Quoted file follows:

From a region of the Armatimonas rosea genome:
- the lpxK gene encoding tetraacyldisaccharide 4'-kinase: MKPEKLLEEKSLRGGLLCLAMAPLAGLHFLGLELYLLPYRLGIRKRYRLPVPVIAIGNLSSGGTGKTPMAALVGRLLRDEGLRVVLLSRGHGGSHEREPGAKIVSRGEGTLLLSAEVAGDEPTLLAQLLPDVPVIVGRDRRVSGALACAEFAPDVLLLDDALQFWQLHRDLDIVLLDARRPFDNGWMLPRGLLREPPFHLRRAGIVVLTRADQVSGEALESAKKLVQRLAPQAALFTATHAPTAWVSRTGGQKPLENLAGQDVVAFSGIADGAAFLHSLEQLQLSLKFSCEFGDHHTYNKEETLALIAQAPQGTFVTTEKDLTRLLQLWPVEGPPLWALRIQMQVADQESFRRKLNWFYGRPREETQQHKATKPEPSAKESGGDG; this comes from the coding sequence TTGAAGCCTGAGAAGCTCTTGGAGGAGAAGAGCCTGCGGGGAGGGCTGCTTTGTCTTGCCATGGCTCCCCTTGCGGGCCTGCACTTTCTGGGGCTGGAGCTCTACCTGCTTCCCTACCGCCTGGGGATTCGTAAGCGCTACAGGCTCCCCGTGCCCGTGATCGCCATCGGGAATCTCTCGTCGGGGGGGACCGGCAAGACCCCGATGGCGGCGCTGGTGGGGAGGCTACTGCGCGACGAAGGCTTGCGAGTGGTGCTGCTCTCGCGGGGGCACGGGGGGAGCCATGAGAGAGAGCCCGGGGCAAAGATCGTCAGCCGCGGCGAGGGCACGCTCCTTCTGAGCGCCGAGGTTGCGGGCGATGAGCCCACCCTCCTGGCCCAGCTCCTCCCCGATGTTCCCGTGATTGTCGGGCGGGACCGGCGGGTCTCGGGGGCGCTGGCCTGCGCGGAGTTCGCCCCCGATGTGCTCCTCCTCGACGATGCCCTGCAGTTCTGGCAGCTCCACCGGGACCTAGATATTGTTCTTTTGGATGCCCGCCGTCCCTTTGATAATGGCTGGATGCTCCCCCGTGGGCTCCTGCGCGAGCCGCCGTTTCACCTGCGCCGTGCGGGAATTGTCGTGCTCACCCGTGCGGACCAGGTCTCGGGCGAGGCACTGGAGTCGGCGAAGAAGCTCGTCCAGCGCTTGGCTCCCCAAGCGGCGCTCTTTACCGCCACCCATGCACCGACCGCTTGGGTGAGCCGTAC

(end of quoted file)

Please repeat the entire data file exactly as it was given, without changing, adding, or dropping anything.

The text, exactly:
From a region of the Armatimonas rosea genome:
- the lpxK gene encoding tetraacyldisaccharide 4'-kinase: MKPEKLLEEKSLRGGLLCLAMAPLAGLHFLGLELYLLPYRLGIRKRYRLPVPVIAIGNLSSGGTGKTPMAALVGRLLRDEGLRVVLLSRGHGGSHEREPGAKIVSRGEGTLLLSAEVAGDEPTLLAQLLPDVPVIVGRDRRVSGALACAEFAPDVLLLDDALQFWQLHRDLDIVLLDARRPFDNGWMLPRGLLREPPFHLRRAGIVVLTRADQVSGEALESAKKLVQRLAPQAALFTATHAPTAWVSRTGGQKPLENLAGQDVVAFSGIADGAAFLHSLEQLQLSLKFSCEFGDHHTYNKEETLALIAQAPQGTFVTTEKDLTRLLQLWPVEGPPLWALRIQMQVADQESFRRKLNWFYGRPREETQQHKATKPEPSAKESGGDG; this comes from the coding sequence TTGAAGCCTGAGAAGCTCTTGGAGGAGAAGAGCCTGCGGGGAGGGCTGCTTTGTCTTGCCATGGCTCCCCTTGCGGGCCTGCACTTTCTGGGGCTGGAGCTCTACCTGCTTCCCTACCGCCTGGGGATTCGTAAGCGCTACAGGCTCCCCGTGCCCGTGATCGCCATCGGGAATCTCTCGTCGGGGGGGACCGGCAAGACCCCGATGGCGGCGCTGGTGGGGAGGCTACTGCGCGACGAAGGCTTGCGAGTGGTGCTGCTCTCGCGGGGGCACGGGGGGAGCCATGAGAGAGAGCCCGGGGCAAAGATCGTCAGCCGCGGCGAGGGCACGCTCCTTCTGAGCGCCGAGGTTGCGGGCGATGAGCCCACCCTCCTGGCCCAGCTCCTCCCCGATGTTCCCGTGATTGTCGGGCGGGACCGGCGGGTCTCGGGGGCGCTGGCCTGCGCGGAGTTCGCCCCCGATGTGCTCCTCCTCGACGATGCCCTGCAGTTCTGGCAGCTCCACCGGGACCTAGATATTGTTCTTTTGGATGCCCGCCGTCCCTTTGATAATGGCTGGATGCTCCCCCGTGGGCTCCTGCGCGAGCCGCCGTTTCACCTGCGCCGTGCGGGAATTGTCGTGCTCACCCGTGCGGACCAGGTCTCGGGCGAGGCACTGGAGTCGGCGAAGAAGCTCGTCCAGCGCTTGGCTCCCCAAGCGGCGCTCTTTACCGCCACCCATGCACCGACCGCTTGGGTGAGCCGTAC